Monday, December 21, 2015

Walter Ferguson 1930-2015 

Today I received an email from the son of the painter, Walter Ferguson, a long-time member of The Society of Animal Artists, whose work is featured in Environmental Impact, informing me that Walter passed away on December 18, and that his funeral is today in Israel. Walter worked as an artist for the American Museum of Natural History and the Tel Aviv University, and is best known for his wildlife art.

"Save the Earth" by Walter Ferguson

 Walter was born in New York City in 1930. He received his formal art training at Yale School of Fine Arts and Pratt Institute. In 1965, Walter immigrated to Israel with his wife and settled in Beit Yanai on the Mediterranean coast, where they raised four children.  In Israel Walter maintained an active and successful career.  He traveled extensively over a period of more than 60 years throughout North America, Mexico, The Middle East and Africa, and his travels inspired paintings of the indigenous people, wildlife, and other subjects.  Walter was a versatile artist who began championing environmentalism in his artwork earlier than most.  His large, activist, oil painting, Save the Earth (attached), which is featured in Environmental Impact, is from 1989.  It is one of three paintings by Walter that are featured in Environmental Impact.

I admired Walter and his work greatly. Walter's work was courageous.  And he and his sons were generous in lending it for display in Environmental Impact and other museum exhibitions.   Walter's correspondence with me was always kind, thoughtful, and instructive.  His family's loss is our loss, the artworld's, too. 

David J. Wagner

Tuesday, December 1, 2015

Tigers, Manta Rays and Racing Extinction!

by Alison Nichols

I have not seen a wild tiger 1. I have not been swimming in the ocean with sharks or manta rays. Although I have not seen these species in their wild habitats, I know that each one fills a unique niche and that the planet will be a poorer place without them.

Racing Extinction – Discovery Channel Global Premiere, December 2, 9pm EST.
Racing Extinction - Discovery Channel Global Premiere, December 2, 9pm EST.

If you are reading this, clicking like, adding a comment or agreeing with my sentiments, then you may already know about the global premiere of Racing Extinction on the Discovery channel tomorrow, Wednesday December 2, showing at various times (9pm EST). If you are planning to watch it, that’s fantastic! But here is the problem – if you are already planning to watch it, then it is likely that nothing in this film will come as a surprise, because you probably already know about the industrial-scale removal and destruction of wildlife and plants underway across the planet, with countless species being decimated for our consumption, either as food, trinkets or products of some other kind.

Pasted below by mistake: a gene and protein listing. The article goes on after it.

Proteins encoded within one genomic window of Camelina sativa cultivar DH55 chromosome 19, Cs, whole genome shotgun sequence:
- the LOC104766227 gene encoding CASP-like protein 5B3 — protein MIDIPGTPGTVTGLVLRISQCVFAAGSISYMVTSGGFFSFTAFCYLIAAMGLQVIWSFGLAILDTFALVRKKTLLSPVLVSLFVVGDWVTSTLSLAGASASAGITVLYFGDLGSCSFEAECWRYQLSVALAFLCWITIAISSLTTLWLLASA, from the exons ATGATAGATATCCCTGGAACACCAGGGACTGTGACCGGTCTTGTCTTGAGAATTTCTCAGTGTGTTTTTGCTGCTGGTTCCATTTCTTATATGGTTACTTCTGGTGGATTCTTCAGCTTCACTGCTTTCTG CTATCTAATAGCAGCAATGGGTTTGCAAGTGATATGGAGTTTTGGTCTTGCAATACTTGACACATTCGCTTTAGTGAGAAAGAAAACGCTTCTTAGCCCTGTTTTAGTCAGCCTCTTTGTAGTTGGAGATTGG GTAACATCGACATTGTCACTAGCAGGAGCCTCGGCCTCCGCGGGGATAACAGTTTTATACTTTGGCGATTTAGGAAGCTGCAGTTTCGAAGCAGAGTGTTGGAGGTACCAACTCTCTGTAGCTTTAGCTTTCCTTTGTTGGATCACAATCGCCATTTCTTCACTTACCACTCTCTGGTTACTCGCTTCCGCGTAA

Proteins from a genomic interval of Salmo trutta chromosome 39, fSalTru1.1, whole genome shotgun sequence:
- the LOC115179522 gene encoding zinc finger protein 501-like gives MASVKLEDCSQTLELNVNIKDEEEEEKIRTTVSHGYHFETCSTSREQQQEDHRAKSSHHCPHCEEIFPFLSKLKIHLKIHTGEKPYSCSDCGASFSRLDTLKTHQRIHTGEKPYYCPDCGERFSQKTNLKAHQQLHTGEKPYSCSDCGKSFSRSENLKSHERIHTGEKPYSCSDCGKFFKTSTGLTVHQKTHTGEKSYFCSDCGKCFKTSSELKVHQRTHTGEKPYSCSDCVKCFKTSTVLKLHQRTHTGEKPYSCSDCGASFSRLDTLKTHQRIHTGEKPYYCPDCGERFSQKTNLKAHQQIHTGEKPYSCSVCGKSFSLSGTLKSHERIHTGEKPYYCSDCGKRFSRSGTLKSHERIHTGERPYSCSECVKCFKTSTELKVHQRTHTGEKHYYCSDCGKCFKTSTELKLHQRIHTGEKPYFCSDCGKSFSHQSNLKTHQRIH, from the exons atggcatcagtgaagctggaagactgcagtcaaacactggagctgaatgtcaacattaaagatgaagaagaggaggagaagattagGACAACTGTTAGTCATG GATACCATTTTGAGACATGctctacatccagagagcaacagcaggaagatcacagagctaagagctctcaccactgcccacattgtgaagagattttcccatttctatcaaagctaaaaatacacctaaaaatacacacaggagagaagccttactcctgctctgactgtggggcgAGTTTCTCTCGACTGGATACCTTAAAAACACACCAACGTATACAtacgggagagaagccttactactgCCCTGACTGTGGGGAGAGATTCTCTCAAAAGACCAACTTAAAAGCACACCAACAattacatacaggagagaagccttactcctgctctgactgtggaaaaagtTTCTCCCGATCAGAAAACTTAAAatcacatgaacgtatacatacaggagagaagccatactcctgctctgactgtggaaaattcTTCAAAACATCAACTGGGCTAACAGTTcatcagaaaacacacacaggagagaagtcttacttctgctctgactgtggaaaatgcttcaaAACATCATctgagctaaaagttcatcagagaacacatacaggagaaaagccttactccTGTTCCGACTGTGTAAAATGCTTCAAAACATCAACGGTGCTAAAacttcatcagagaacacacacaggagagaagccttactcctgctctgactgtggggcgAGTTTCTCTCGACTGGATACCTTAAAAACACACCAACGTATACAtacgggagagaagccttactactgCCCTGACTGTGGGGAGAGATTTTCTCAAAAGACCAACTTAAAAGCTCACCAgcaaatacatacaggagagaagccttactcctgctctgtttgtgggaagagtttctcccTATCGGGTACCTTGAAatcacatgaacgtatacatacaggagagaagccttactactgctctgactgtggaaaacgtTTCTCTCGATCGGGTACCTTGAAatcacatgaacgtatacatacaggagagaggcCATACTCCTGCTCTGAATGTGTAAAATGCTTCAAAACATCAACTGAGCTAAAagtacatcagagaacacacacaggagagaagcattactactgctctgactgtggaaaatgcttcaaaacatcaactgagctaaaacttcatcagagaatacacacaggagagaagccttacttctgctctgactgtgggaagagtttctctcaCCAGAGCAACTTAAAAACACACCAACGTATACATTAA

The problem is, how do we get people who don’t know or care about these issues to watch this film (and others like it)? My plan had been to watch Racing Extinction with friends. I told several that I had already seen the film at a screening at The Explorers Club, so their 1st questions was “How bad is it? Is it graphic?” I can’t lie. Yes, parts of the film are graphic, but that is because what we are doing to other species on this planet is graphic. So several friends said they would not be able to watch it. How many other people, who might start to watch the film, will turn off as soon as they see something too graphic? I have seen many wildlife-related images and videos that haunt me. There are some I could mention right now that I think about probably every few weeks. I will remember them forever. They make me wince and want to turn away and think of something else. But turning away doesn’t help to solve the problem.